Dahlia Tera

In recent days, I happened to see on an English language Chanel, a film called ‘Sliding Doors’.

It is a 1998 US movie made by the director Peter Howitt with leading actress Gwyneth Paltrow.

The film is gripping, holding in suspense and it is, more than a story, a reflection about the possible destinies of a person, about the role of destiny in our choices, about the inner powerful desire to live many lives, always hanging, as we are, by a thread, for the better and for the worse.

The story:

Helen arrives late at the office and is fired. She decides to go home early but when she arrives at the subway, the story is doubled:

There is Helen who misses the train and is attacked.
There is also Helen who manages to get on the subway.
Two destinies open up, in a split second.

Reflections the day after:

Each individual has innumerable potentialities within himself. If the old peasant, as a young man, had emigrated to a big city, he could have become an entrepreneur; the girl who destroyed herself with the drug addict could have become a happy mother; the famous scientist, a great musician. At each stage of life, we make choices, we decide to play a certain role, we become a definite person. (Even if actually, this ‘definite person’, with the Covid 19 pandemic and its consequences has flown away a bit…!)

Anyway, we have to decide because we wouldn’t even know who we are.

However, whatever way we take, in the depths of our soul, the tumult of possibilities continues to stir.


Goethe’s Faust does not just want to be young again, but to live many lives; in fact, he becomes a leader, marries Helen and has a whirlwind of experiences.

In daily life, there are those who appease this desire for multiplicity by accepting new challenges, those who are constantly making trips (when we could!!), those with amorous adventures or even just by participating in the experiences of others through novels or cinema, gossips.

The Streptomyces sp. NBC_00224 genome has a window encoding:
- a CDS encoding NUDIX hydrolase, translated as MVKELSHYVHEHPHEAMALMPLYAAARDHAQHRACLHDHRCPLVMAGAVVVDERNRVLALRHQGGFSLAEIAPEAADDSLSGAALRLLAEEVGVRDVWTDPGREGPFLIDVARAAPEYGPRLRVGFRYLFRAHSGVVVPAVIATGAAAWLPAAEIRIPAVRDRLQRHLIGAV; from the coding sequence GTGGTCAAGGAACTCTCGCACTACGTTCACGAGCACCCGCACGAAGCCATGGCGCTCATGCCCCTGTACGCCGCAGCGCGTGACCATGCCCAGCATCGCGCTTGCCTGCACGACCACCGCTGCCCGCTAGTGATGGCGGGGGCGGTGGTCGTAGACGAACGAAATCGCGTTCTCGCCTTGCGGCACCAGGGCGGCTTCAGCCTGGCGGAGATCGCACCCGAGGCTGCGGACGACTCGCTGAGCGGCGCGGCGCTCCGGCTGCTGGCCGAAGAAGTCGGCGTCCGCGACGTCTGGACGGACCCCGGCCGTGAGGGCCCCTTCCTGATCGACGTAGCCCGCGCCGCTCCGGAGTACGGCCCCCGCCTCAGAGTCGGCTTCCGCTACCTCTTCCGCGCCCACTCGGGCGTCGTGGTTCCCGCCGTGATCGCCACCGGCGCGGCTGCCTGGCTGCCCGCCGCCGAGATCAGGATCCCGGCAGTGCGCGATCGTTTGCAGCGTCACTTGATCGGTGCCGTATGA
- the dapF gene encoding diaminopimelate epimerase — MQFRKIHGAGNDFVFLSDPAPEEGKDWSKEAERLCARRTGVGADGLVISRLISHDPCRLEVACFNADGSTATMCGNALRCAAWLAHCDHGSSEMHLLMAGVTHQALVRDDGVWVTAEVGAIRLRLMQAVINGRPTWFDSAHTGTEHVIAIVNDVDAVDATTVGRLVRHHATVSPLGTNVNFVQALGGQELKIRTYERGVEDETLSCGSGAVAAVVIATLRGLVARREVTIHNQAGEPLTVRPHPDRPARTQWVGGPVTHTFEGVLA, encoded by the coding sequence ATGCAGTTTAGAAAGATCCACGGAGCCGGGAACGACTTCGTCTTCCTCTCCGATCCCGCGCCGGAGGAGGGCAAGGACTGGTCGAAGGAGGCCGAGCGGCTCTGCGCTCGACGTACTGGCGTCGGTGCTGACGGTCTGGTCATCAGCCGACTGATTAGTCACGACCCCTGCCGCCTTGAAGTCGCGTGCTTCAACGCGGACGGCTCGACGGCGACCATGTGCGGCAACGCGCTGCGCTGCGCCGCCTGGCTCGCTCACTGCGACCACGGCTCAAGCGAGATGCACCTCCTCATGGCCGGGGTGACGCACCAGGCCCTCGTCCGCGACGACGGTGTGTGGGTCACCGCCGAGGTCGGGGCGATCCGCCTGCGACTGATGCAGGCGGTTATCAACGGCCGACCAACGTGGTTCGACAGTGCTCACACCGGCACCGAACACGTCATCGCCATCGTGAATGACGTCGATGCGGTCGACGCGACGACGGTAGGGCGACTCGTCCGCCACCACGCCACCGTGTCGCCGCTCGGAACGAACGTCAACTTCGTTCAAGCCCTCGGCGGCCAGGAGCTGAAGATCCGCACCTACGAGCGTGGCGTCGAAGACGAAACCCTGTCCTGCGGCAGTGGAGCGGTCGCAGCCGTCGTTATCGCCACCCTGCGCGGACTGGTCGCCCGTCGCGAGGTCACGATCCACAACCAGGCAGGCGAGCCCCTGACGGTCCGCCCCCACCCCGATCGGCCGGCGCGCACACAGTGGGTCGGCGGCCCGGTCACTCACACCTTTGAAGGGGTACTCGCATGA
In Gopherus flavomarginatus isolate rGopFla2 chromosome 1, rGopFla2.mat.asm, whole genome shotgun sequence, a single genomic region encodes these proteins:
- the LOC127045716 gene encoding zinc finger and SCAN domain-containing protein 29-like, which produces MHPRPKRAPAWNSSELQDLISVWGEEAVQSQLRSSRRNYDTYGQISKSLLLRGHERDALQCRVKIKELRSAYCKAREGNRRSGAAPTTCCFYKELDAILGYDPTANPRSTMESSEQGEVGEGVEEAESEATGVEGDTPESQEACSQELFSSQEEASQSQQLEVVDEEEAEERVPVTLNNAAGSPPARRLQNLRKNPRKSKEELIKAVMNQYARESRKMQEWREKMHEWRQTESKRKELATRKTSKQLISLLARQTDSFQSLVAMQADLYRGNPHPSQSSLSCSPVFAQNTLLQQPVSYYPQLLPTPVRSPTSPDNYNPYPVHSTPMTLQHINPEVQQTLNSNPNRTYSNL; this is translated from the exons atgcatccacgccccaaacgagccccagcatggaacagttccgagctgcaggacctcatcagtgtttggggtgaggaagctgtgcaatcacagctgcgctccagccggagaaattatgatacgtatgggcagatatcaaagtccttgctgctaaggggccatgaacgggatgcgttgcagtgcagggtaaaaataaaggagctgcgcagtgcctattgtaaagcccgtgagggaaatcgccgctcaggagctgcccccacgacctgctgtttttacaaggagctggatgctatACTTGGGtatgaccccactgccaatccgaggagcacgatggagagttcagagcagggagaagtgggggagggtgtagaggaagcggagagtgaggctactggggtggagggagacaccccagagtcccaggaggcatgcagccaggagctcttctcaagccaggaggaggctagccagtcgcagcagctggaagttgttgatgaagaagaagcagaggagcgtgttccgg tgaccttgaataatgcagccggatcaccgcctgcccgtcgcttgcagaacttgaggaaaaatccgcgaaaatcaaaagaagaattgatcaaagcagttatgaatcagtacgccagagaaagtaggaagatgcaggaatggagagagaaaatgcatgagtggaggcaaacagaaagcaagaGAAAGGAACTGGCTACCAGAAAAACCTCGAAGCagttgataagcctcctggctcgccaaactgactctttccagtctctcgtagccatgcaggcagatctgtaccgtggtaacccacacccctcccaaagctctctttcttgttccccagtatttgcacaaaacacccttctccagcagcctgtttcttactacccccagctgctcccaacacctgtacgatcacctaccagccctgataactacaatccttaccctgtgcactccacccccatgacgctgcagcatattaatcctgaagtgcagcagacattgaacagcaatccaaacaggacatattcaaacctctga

All human beings are divided between the contradictory desire to be oneself only and, at the same time, different.

Then tension is created: sometimes the desire for stability prevails, the pleasure of living with people you know, with safe habits and rules; sometimes instead, the desire of the new, of the change, of other lives.

When we are engaged in the effort to strengthen our identity, we look with distrust all those who have chosen the path of adventure and excess until we too would like to walk that path; because when we impose ourselves or it is imposed us a too rigid schema, the uproarious tumult of what we could have been, makes us feel everyday life like a cage. And we want to open the window, attracted by the chaotic and messy vision and reality of existence, fascinated by its many amazing forms.

And sometimes, the tension is so strong that it leads to a kind of rupture. Then, there are those who leave a secure job for the entrepreneur’s risk, who throws themselves into political life, who has a religious conversion.

And the stiffer the armor that had imposed itself with self-discipline, the more the break can become ‘explosive’.

We all have to choose and be rigorous.


Let’s accept our complexity,
Let’s try to understand the imponderable,
Let’s respect a part of destiny when it knocks on the door with awful or wonderful unexpected surprises,
Let’s open the gifts’ box of the life,
Let’s ‘the doors slide.’

VERITAS ALICUBI INTER says a Latin proverb ‘the truth lies in between’, because finding one’s inner balance gives great strength, serenity and positivity.

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